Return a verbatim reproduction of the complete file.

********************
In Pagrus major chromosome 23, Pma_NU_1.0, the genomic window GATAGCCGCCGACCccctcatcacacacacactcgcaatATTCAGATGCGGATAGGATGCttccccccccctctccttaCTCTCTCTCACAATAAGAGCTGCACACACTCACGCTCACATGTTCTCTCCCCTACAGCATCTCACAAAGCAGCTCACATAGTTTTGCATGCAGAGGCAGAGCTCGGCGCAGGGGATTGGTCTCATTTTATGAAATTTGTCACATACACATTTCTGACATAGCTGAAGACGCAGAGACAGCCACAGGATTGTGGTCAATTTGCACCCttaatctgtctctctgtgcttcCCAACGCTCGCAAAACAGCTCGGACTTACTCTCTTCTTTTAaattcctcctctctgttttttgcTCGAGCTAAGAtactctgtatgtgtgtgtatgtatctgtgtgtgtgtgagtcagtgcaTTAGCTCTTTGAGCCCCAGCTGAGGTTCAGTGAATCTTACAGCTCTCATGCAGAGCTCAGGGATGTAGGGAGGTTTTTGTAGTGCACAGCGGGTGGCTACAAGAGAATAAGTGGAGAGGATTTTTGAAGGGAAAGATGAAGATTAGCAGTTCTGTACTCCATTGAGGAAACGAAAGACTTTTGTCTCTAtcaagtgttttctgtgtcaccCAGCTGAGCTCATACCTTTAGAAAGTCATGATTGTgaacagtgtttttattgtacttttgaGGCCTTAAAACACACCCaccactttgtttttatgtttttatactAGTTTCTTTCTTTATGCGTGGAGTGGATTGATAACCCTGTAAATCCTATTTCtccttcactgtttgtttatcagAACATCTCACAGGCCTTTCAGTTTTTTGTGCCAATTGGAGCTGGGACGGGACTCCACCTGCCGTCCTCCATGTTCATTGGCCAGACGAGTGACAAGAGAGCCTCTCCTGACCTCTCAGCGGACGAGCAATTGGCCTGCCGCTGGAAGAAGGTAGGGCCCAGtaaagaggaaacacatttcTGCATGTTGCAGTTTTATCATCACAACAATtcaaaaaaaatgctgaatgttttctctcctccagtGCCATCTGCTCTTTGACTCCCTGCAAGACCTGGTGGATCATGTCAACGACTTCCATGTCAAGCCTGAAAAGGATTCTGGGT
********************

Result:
In Pagrus major chromosome 23, Pma_NU_1.0, the genomic window GATAGCCGCCGACCccctcatcacacacacactcgcaatATTCAGATGCGGATAGGATGCttccccccccctctccttaCTCTCTCTCACAATAAGAGCTGCACACACTCACGCTCACATGTTCTCTCCCCTACAGCATCTCACAAAGCAGCTCACATAGTTTTGCATGCAGAGGCAGAGCTCGGCGCAGGGGATTGGTCTCATTTTATGAAATTTGTCACATACACATTTCTGACATAGCTGAAGACGCAGAGACAGCCACAGGATTGTGGTCAATTTGCACCCttaatctgtctctctgtgcttcCCAACGCTCGCAAAACAGCTCGGACTTACTCTCTTCTTTTAaattcctcctctctgttttttgcTCGAGCTAAGAtactctgtatgtgtgtgtatgtatctgtgtgtgtgtgagtcagtgcaTTAGCTCTTTGAGCCCCAGCTGAGGTTCAGTGAATCTTACAGCTCTCATGCAGAGCTCAGGGATGTAGGGAGGTTTTTGTAGTGCACAGCGGGTGGCTACAAGAGAATAAGTGGAGAGGATTTTTGAAGGGAAAGATGAAGATTAGCAGTTCTGTACTCCATTGAGGAAACGAAAGACTTTTGTCTCTAtcaagtgttttctgtgtcaccCAGCTGAGCTCATACCTTTAGAAAGTCATGATTGTgaacagtgtttttattgtacttttgaGGCCTTAAAACACACCCaccactttgtttttatgtttttatactAGTTTCTTTCTTTATGCGTGGAGTGGATTGATAACCCTGTAAATCCTATTTCtccttcactgtttgtttatcagAACATCTCACAGGCCTTTCAGTTTTTTGTGCCAATTGGAGCTGGGACGGGACTCCACCTGCCGTCCTCCATGTTCATTGGCCAGACGAGTGACAAGAGAGCCTCTCCTGACCTCTCAGCGGACGAGCAATTGGCCTGCCGCTGGAAGAAGGTAGGGCCCAGtaaagaggaaacacatttcTGCATGTTGCAGTTTTATCATCACAACAATtcaaaaaaaatgctgaatgttttctctcctccagtGCCATCTGCTCTTTGACTCCCTGCAAGACCTGGTGGATCATGTCAACGACTTCCATGTCAAGCCTGAAAAGGATTCTGGGT